Understanding Section 29-A of IBC’16 regarding ineligibility criteria to submit Resolution Plan
Insolvency and Bankruptcy Code, 2016 (IBC) looks after consolidating such laws relating to corporate insolvency resolution process of corporate persons, individuals as well as partnerships in a timely manner and simultaneous revival of such insolvent companies by application of resolution plan.
The prospective provisions of IBC have been drafted in consonance with the aims and objectives which it wants to achieve in the form of getting maximum value of company’s assets, ensuring availability of credit at all phases and finally securing and protecting the interests of all the concerned stakeholders.
One of the important amendments that happened in the year 2018 was insertion of Section 29A that talks of Persons that aren’t eligible to submit resolution plans and therefore aren’t resolution applicants.
A thorough and plain looking at this Section gives us following types of ineligibility:
These are actually the disqualifications, and to see as to whether these are too much or are deviating from the overall objectives of IBC, can be traced from the analysis of the concerned amendments that are listed below.
A general looking at this section makes us to believe that the purpose of Section 29A is to verify that the person who is actually bidding for that insolvent company is genuinely qualified to re-run that company, and to make it solvent, and accordingly throwing out such persons, who acting fraudulently or not financially solvent engage in such process, thereby defeating the overall purpose of CIRP, which basically means that excluding unqualified persons in the form of promoters, connected or related party to promoter, and so on don’t bid either by themselves to again get the company in their hands, which in the process of salvaging, would otherwise become defunct and that unqualified persons/ party will get the control and related benefits out of that process.
That means that the mind of drafters was altogether majorly concentrated towards the ultimate holders and controllers of the company, i.e. Directors and Promoters, which is also otherwise correct as those responsible for the company’s debts either directly or indirectly should not get the control, because what earlier was seen that these promoters would siphon off creditor’s money, and when company used to incur losses consecutively, they would use such siphoned off money or assets by paying those creditors at discounted price and thereby getting ultimate control.
In the case of Chitra Sharma v. Union of India, Jaiprakash Associated Ltd. approached court for continuing their projects and putting stay on the initiated liquidation process. Here Parliament was aware of this fact that because of the misconduct of the persons that contributed to company’s default, the same gap was mis utilized accordingly. And it doesn’t wanted such persons to gain the control of the said company.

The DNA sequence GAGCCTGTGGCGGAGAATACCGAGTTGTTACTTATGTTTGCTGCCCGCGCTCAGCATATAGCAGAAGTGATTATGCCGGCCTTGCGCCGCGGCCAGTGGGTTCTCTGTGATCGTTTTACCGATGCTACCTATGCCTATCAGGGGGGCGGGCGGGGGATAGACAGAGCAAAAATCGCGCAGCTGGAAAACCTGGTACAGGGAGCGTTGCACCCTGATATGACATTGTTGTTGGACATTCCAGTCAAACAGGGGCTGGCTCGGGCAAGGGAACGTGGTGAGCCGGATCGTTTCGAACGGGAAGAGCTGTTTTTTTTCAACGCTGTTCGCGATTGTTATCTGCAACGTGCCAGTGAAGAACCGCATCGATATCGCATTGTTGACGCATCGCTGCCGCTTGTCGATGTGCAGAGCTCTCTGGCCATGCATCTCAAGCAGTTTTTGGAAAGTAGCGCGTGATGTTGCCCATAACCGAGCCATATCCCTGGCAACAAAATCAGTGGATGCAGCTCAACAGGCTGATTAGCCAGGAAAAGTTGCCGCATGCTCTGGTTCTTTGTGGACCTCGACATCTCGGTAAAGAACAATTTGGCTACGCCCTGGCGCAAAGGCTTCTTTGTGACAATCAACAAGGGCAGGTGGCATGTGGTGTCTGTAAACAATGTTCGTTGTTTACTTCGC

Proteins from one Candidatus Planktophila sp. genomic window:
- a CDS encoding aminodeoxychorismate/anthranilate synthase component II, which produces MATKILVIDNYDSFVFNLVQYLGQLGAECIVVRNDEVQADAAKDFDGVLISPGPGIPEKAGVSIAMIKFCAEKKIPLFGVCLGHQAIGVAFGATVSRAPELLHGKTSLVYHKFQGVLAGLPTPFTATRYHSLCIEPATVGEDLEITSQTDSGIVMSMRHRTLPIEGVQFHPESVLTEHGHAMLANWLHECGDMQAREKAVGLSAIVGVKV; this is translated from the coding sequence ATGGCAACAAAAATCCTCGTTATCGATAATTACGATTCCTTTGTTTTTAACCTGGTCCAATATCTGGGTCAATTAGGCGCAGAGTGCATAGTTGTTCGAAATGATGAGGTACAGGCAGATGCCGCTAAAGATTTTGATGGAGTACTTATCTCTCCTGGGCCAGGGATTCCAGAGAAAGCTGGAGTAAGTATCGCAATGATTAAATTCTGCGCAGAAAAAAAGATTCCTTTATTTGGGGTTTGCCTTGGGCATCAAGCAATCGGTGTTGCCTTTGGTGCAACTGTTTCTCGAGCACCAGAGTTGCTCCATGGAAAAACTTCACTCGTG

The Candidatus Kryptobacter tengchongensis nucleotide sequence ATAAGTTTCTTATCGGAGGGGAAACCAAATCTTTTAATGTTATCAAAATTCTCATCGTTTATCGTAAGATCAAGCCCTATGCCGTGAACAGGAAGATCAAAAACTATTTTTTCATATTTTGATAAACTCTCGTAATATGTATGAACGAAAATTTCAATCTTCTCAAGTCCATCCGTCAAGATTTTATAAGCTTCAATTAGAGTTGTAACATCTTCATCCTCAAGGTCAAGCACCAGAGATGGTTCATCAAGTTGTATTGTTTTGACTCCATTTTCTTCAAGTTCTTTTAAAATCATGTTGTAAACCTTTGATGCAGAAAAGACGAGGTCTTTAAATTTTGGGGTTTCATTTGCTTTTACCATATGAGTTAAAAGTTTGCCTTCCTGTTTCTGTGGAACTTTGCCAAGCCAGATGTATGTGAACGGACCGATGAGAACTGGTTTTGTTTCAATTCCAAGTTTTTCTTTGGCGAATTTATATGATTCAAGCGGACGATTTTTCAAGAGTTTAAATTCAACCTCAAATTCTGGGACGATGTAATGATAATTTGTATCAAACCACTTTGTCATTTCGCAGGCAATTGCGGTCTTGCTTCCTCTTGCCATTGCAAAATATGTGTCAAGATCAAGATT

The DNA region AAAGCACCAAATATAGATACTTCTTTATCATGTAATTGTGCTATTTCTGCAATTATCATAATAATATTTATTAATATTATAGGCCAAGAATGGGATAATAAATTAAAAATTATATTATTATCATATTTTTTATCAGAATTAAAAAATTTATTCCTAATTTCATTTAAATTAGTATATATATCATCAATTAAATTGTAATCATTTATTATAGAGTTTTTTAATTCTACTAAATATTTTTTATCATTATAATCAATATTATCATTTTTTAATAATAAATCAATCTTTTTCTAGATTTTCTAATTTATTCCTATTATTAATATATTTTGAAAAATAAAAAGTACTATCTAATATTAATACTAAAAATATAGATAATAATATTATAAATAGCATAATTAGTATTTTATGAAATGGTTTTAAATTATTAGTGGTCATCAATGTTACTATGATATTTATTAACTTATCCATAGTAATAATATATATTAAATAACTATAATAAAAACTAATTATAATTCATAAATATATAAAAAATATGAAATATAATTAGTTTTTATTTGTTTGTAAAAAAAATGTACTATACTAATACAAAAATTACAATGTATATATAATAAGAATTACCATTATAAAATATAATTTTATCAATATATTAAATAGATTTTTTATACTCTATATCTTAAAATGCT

For e.g. u/s 29A Clause (c), a person during submission of resolution plan is found to have an account being classified as NPA as per RBI is further subjected to participate for a limited and specified period. And so are the other clauses that enumerates a long lists of persons and entities, which makes us satisfied that the Parliament has therefore tried its level best to rectify such gap or loophole which allowed misgoverned persons to re-enter. Also section 30 of IBC says that resolution plan of ineligible persons disqualified u/s 29A won’t be undertaken by CoC.
Therefore by utilising the wordings and happenings of this case, the Hon’ble S.C. made it clear that the objective of Section 29A was to prevent such persons who because of their own misconduct led to company’s defaults.
The similar type of situation arose in Jaypee Infratech Case, wherein the subsidiary companies of Jaypee were themselves bidding for it, and such kind of practices made the law makers thought that if such practices continued to exist, the overall objective of company’s insolvency will get defeated as then the company would again be in the vicious hands of such promoters or directors, without an adequate payment to creditors and credibility to all stakeholders.
But despite having Section 29A, the said section was in itself creating hurdles or obstacles for prospective bidders to bid, and to resolve such issues, and in relation to such issues, a committee was formed in Nov’17 known as ILC, and came with their report in March’18.
The committee made following recommendations:
 The Report of the Bankruptcy Law Reforms Committee. Volume 1: Rationale and Design. Bankruptcy Law Reforms Committee, 2015, chap. 9.
 Taxmann, Insolvency and Bankruptcy Code, 2016, 2016 (2019).
 W.P. (C) 744 of 2017.
 Vishwanathan L, and Das A, ‘The `Jaypee Judgement’ – Assessing It’S Impact On The Indian Financing Landscape’ (India Corporate Law, 2020) <https://corporate.cyrilamarchandblogs.com/2020/03/the-jaypee-judgement-assessing-its-impact-on-the-indian-financing-landscape/> accessed 7 April 2021
 Ashish Makhija M, Case Digest On Insolvency And Bankruptcy Code, 2016 (Bloomsbury 2020)
Disclaimer: The above mentioned opinion constitutes solely of the author and doesn’t in any way or form represent any organization’s or person’s ideas, and the same is written by taking help from relevant sources concerning Insolvency Law.